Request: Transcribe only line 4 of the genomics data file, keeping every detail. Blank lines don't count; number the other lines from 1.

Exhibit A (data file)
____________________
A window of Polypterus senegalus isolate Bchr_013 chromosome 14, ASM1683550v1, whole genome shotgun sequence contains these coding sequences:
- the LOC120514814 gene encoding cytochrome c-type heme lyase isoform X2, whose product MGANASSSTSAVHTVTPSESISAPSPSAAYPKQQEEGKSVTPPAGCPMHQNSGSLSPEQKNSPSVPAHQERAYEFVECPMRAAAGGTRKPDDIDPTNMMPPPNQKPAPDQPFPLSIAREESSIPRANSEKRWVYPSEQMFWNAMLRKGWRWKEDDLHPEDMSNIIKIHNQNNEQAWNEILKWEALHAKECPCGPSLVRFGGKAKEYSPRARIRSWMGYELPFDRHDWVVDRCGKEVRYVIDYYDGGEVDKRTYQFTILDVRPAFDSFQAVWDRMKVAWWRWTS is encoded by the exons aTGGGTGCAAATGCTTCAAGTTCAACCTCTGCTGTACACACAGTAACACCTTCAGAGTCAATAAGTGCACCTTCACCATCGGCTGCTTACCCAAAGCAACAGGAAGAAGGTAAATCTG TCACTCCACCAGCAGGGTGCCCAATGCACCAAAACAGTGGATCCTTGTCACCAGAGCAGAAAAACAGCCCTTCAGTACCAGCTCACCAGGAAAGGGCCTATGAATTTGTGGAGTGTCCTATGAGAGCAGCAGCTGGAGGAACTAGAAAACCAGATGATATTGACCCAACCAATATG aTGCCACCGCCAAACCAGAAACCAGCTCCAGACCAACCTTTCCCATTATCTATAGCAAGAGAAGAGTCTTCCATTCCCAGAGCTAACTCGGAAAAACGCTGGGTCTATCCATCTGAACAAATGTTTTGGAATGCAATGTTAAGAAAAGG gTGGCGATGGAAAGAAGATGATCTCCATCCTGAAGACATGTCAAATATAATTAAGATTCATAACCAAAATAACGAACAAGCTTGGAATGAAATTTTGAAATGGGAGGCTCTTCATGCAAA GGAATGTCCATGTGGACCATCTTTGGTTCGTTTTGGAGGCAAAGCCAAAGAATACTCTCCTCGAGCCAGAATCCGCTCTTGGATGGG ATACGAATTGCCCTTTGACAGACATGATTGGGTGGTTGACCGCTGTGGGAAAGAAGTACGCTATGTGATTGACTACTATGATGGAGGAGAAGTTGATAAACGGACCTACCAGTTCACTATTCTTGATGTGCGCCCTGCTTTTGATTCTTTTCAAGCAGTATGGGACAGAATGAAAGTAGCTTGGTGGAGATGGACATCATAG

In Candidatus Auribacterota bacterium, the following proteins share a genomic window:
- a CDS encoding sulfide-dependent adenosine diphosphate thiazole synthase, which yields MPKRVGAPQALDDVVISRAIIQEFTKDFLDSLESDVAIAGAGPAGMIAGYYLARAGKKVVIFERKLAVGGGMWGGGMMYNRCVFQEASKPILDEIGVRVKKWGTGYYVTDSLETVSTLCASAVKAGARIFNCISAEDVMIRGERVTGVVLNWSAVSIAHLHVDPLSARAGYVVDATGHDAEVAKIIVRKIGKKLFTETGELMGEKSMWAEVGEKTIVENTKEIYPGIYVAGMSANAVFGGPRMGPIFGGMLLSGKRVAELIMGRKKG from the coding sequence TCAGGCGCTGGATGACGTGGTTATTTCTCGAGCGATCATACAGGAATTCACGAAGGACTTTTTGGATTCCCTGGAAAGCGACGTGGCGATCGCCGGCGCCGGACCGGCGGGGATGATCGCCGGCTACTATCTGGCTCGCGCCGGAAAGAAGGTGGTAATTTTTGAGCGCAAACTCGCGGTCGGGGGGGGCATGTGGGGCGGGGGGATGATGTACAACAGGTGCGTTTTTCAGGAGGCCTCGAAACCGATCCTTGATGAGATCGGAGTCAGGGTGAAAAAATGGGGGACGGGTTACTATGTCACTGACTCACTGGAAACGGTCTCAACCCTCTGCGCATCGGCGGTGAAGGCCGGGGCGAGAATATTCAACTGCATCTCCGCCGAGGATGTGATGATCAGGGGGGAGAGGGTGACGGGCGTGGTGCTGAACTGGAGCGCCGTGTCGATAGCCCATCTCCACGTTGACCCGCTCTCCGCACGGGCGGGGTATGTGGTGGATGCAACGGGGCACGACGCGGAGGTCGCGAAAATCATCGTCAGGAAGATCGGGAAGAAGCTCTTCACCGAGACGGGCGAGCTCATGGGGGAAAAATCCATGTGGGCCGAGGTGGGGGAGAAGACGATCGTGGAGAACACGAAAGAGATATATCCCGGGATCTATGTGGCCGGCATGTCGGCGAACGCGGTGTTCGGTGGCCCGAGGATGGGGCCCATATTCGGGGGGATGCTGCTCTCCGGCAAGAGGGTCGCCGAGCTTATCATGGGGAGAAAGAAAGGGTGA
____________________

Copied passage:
- a CDS encoding sulfide-dependent adenosine diphosphate thiazole synthase, which yields MPKRVGAPQALDDVVISRAIIQEFTKDFLDSLESDVAIAGAGPAGMIAGYYLARAGKKVVIFERKLAVGGGMWGGGMMYNRCVFQEASKPILDEIGVRVKKWGTGYYVTDSLETVSTLCASAVKAGARIFNCISAEDVMIRGERVTGVVLNWSAVSIAHLHVDPLSARAGYVVDATGHDAEVAKIIVRKIGKKLFTETGELMGEKSMWAEVGEKTIVENTKEIYPGIYVAGMSANAVFGGPRMGPIFGGMLLSGKRVAELIMGRKKG from the coding sequence TCAGGCGCTGGATGACGTGGTTATTTCTCGAGCGATCATACAGGAATTCACGAAGGACTTTTTGGATTCCCTGGAAAGCGACGTGGCGATCGCCGGCGCCGGACCGGCGGGGATGATCGCCGGCTACTATCTGGCTCGCGCCGGAAAGAAGGTGGTAATTTTTGAGCGCAAACTCGCGGTCGGGGGGGGCATGTGGGGCGGGGGGATGATGTACAACAGGTGCGTTTTTCAGGAGGCCTCGAAACCGATCCTTGATGAGATCGGAGTCAGGGTGAAAAAATGGGGGACGGGTTACTATGTCACTGACTCACTGGAAACGGTCTCAACCCTCTGCGCATCGGCGGTGAAGGCCGGGGCGAGAATATTCAACTGCATCTCCGCCGAGGATGTGATGATCAGGGGGGAGAGGGTGACGGGCGTGGTGCTGAACTGGAGCGCCGTGTCGATAGCCCATCTCCACGTTGACCCGCTCTCCGCACGGGCGGGGTATGTGGTGGATGCAACGGGGCACGACGCGGAGGTCGCGAAAATCATCGTCAGGAAGATCGGGAAGAAGCTCTTCACCGAGACGGGCGAGCTCATGGGGGAAAAATCCATGTGGGCCGAGGTGGGGGAGAAGACGATCGTGGAGAACACGAAAGAGATATATCCCGGGATCTATGTGGCCGGCATGTCGGCGAACGCGGTGTTCGGTGGCCCGAGGATGGGGCCCATATTCGGGGGGATGCTGCTCTCCGGCAAGAGGGTCGCCGAGCTTATCATGGGGAGAAAGAAAGGGTGA